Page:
711.4216 M 58/150

The Secretary of State to the Minister in Canada (Phillips)

No. 414

Sir: Reference is made to the Department’s instructions No. 140 of February 1, 1928 and No. 187 of March 23, 1928 and to your despatch No. 520 of July 13 last in regard to the matter of the proposed construction by the United States War Department of the compensating works in the Niagara and St. Clair Rivers which were recommended in the report of the Joint Board of Engineers on the St. Lawrence waterway on November 16, 1926.

A copy of your despatch was forwarded to the Secretary of War with the request that he comment on the statements of the Canadian Government in regard to this matter. There is enclosed for your information a copy of the reply, dated September 14, 1928, from the Secretary of War.32

It is desired that you bring this matter again to the attention of the Canadian Government. You will point out that the compensating works proposed in the Niagara and St. Clair Rivers have for their purpose the compensation of lowered lake levels irrespective of the cause of such lowered levels. You will add that the compensating works proposed for the St. Clair River, following the plans prepared by the Joint Board of Engineers on the St. Lawrence waterway, are intended to correct a total lowering of one foot in the levels of Lakes Huron and Michigan, resulting from diversions and the enlargement of the contracted section at the head of this River; and that the appropriate authorities of your Government consider that the dredging of gravel for commercial purposes in Canada is a major contributing cause to this enlargement.

You will explain to the Canadian Government that the compensating works proposed in the Niagara River are similarly intended to correct the lowering of the level of Lake Erie, resulting from diversions both in the United States and in Canada for sanitary, canal and power purposes. You will add that while a comprehensive and final settlement of the issues created by the Chicago diversion is unquestionably desirable, such a settlement involves the covering of all the waters and interests affected and it would be impracticable to present within a reasonable time an all inclusive plan of settlement. It would appear contrary to the best interests of Canada as well as of the United States to defer for an indefinite period remedial measures whose immediate execution is not only feasible but has been recommended by the Joint Board of Engineers [Page 54] representing both countries. You will add that the construction of the proposed compensating works will in no way prejudice any other features of the plan of final settlement.

With respect to the statement of the Canadian Government that the proposed works do not provide compensation as regards navigation and power in the St. Lawrence system below the Niagara River, you will say that, from a physical standpoint, the works proposed for remedying the lowered lake levels are entirely independent of any works or measures appropriate for remedying the effect below the Niagara River. The Joint Board of Engineers on the St. Lawrence waterway made an exhaustive investigation into the possibility of constructing more elaborate works in the St. Clair and Niagara Rivers which might be operated to improve the outflow of the St. Lawrence and unanimously came to the conclusion that such works are impracticable and inadvisable.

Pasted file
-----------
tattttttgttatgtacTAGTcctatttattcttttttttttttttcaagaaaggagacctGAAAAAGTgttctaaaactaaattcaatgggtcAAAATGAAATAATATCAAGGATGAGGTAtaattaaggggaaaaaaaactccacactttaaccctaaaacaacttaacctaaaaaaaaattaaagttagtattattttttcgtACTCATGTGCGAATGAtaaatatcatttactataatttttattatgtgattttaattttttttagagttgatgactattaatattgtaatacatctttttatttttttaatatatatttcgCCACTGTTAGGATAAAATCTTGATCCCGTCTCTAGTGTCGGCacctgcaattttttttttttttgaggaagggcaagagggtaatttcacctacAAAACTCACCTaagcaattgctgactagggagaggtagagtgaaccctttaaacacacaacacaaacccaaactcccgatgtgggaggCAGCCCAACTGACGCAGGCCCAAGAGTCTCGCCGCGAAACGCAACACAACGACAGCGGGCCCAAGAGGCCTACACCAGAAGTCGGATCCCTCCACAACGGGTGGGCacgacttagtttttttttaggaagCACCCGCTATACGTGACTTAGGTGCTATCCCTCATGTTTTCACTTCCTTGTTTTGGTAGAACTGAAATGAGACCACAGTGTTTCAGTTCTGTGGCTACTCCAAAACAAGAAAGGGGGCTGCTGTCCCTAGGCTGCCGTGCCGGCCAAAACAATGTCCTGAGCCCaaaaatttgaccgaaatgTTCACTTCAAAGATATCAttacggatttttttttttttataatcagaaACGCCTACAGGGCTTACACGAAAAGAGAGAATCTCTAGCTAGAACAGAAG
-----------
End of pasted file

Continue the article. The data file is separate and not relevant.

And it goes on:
You will state that while the recent rise in the levels of the Great Lakes, due to ample rainfall, has rendered somewhat less acute the need for works for the correction of the levels, yet it is in such periods of abundant supply that the compensating works should be constructed. Their construction will necessarily diminish slightly the flow of the St. Lawrence River during the period of adjustment of the lake levels, and the works cannot be constructed at times of extreme low water without some injury to Canadian interests. By taking advantage of the present opportunity to construct them, future extreme low levels of the lakes, injurious to the interests of both Canada and the United States, will be forestalled.

You will say that in view of the foregoing considerations you venture to express the hope of your Government that the Government of Canada will see fit to consent to the construction of the proposed works by the United States War Department.

In response to Mr. King’s inquiry as to whether a definite appropriation for the proposed works has yet been made by Congress, you will note that the letter from the War Department states that Congress has not yet made an appropriation for this purpose but that the authorization of such an appropriation has been recommended to Congress in a report, dated April 26, 1928, from the Chief of Engineers, United States Army, on a preliminary examination and survey of the Great Lakes, their connecting waters, principal harbors and river channels, authorized by the River and Harbor Act approved January 21, 1927.

I am [etc.]

Frank B. Kellogg
  1. Supra.